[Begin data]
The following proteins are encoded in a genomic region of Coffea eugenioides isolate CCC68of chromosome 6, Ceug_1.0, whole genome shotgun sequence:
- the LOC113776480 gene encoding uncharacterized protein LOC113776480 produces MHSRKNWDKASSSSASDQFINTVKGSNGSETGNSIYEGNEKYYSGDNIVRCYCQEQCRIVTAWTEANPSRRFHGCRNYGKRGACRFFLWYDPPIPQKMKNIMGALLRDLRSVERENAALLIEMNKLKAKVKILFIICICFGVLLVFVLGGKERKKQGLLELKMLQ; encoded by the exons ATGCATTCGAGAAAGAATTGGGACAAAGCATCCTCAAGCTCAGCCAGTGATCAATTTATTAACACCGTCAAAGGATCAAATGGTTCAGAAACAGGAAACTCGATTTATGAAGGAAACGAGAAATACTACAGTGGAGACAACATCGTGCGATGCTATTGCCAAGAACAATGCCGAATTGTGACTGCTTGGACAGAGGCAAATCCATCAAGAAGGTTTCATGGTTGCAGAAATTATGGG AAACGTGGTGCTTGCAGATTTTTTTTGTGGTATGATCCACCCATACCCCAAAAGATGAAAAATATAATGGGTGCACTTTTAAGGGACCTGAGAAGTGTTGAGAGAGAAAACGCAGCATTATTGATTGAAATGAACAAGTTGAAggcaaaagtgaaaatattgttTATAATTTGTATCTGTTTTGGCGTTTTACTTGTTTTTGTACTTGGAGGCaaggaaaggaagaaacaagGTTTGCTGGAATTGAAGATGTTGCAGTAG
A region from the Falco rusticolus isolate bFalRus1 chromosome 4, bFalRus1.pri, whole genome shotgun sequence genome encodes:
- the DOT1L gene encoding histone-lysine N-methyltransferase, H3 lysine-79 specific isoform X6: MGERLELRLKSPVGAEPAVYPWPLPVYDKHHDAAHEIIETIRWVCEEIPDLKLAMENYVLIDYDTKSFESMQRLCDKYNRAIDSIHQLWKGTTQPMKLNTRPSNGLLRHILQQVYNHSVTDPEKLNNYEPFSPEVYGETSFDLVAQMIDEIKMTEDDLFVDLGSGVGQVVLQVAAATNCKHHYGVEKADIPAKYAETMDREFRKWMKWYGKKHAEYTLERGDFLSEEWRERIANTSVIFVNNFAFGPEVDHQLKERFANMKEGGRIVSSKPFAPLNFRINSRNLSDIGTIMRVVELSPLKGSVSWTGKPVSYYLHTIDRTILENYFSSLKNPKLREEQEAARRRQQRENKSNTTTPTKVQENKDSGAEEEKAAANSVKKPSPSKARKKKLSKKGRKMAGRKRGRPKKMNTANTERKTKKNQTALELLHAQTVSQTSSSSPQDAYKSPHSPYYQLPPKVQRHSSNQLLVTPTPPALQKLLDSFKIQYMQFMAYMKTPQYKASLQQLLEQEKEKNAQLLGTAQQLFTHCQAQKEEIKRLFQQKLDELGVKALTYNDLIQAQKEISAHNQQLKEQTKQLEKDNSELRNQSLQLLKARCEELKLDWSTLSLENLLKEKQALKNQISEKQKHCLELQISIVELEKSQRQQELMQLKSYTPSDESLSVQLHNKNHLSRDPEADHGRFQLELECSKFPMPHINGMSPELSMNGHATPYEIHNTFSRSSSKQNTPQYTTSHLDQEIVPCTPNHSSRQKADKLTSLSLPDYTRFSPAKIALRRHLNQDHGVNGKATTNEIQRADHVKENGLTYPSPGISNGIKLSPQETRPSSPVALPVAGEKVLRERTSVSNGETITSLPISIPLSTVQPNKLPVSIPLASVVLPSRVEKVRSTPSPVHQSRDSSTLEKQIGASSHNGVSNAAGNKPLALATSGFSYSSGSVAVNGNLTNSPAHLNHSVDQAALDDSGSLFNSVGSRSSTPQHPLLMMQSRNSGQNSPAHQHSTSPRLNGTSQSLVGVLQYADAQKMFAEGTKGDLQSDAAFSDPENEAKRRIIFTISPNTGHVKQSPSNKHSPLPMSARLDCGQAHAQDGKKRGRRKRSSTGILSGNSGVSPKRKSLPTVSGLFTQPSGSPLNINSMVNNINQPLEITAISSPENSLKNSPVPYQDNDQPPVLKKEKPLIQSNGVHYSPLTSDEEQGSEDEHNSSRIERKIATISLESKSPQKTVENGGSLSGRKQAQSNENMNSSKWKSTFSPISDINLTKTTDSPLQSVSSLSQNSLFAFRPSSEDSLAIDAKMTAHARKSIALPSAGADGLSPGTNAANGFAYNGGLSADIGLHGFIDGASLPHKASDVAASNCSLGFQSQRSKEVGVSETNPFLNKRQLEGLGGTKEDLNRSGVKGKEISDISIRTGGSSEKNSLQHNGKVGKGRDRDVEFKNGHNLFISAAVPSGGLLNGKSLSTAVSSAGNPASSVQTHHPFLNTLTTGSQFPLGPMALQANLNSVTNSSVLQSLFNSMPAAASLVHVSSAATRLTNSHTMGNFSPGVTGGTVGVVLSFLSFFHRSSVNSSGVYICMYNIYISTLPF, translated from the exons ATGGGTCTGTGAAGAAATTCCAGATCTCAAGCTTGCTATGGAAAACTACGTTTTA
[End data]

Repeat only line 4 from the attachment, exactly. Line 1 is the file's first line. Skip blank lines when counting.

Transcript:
- the DOT1L gene encoding histone-lysine N-methyltransferase, H3 lysine-79 specific isoform X6: MGERLELRLKSPVGAEPAVYPWPLPVYDKHHDAAHEIIETIRWVCEEIPDLKLAMENYVLIDYDTKSFESMQRLCDKYNRAIDSIHQLWKGTTQPMKLNTRPSNGLLRHILQQVYNHSVTDPEKLNNYEPFSPEVYGETSFDLVAQMIDEIKMTEDDLFVDLGSGVGQVVLQVAAATNCKHHYGVEKADIPAKYAETMDREFRKWMKWYGKKHAEYTLERGDFLSEEWRERIANTSVIFVNNFAFGPEVDHQLKERFANMKEGGRIVSSKPFAPLNFRINSRNLSDIGTIMRVVELSPLKGSVSWTGKPVSYYLHTIDRTILENYFSSLKNPKLREEQEAARRRQQRENKSNTTTPTKVQENKDSGAEEEKAAANSVKKPSPSKARKKKLSKKGRKMAGRKRGRPKKMNTANTERKTKKNQTALELLHAQTVSQTSSSSPQDAYKSPHSPYYQLPPKVQRHSSNQLLVTPTPPALQKLLDSFKIQYMQFMAYMKTPQYKASLQQLLEQEKEKNAQLLGTAQQLFTHCQAQKEEIKRLFQQKLDELGVKALTYNDLIQAQKEISAHNQQLKEQTKQLEKDNSELRNQSLQLLKARCEELKLDWSTLSLENLLKEKQALKNQISEKQKHCLELQISIVELEKSQRQQELMQLKSYTPSDESLSVQLHNKNHLSRDPEADHGRFQLELECSKFPMPHINGMSPELSMNGHATPYEIHNTFSRSSSKQNTPQYTTSHLDQEIVPCTPNHSSRQKADKLTSLSLPDYTRFSPAKIALRRHLNQDHGVNGKATTNEIQRADHVKENGLTYPSPGISNGIKLSPQETRPSSPVALPVAGEKVLRERTSVSNGETITSLPISIPLSTVQPNKLPVSIPLASVVLPSRVEKVRSTPSPVHQSRDSSTLEKQIGASSHNGVSNAAGNKPLALATSGFSYSSGSVAVNGNLTNSPAHLNHSVDQAALDDSGSLFNSVGSRSSTPQHPLLMMQSRNSGQNSPAHQHSTSPRLNGTSQSLVGVLQYADAQKMFAEGTKGDLQSDAAFSDPENEAKRRIIFTISPNTGHVKQSPSNKHSPLPMSARLDCGQAHAQDGKKRGRRKRSSTGILSGNSGVSPKRKSLPTVSGLFTQPSGSPLNINSMVNNINQPLEITAISSPENSLKNSPVPYQDNDQPPVLKKEKPLIQSNGVHYSPLTSDEEQGSEDEHNSSRIERKIATISLESKSPQKTVENGGSLSGRKQAQSNENMNSSKWKSTFSPISDINLTKTTDSPLQSVSSLSQNSLFAFRPSSEDSLAIDAKMTAHARKSIALPSAGADGLSPGTNAANGFAYNGGLSADIGLHGFIDGASLPHKASDVAASNCSLGFQSQRSKEVGVSETNPFLNKRQLEGLGGTKEDLNRSGVKGKEISDISIRTGGSSEKNSLQHNGKVGKGRDRDVEFKNGHNLFISAAVPSGGLLNGKSLSTAVSSAGNPASSVQTHHPFLNTLTTGSQFPLGPMALQANLNSVTNSSVLQSLFNSMPAAASLVHVSSAATRLTNSHTMGNFSPGVTGGTVGVVLSFLSFFHRSSVNSSGVYICMYNIYISTLPF, translated from the exons ATGGGTCTGTGAAGAAATTCCAGATCTCAAGCTTGCTATGGAAAACTACGTTTTA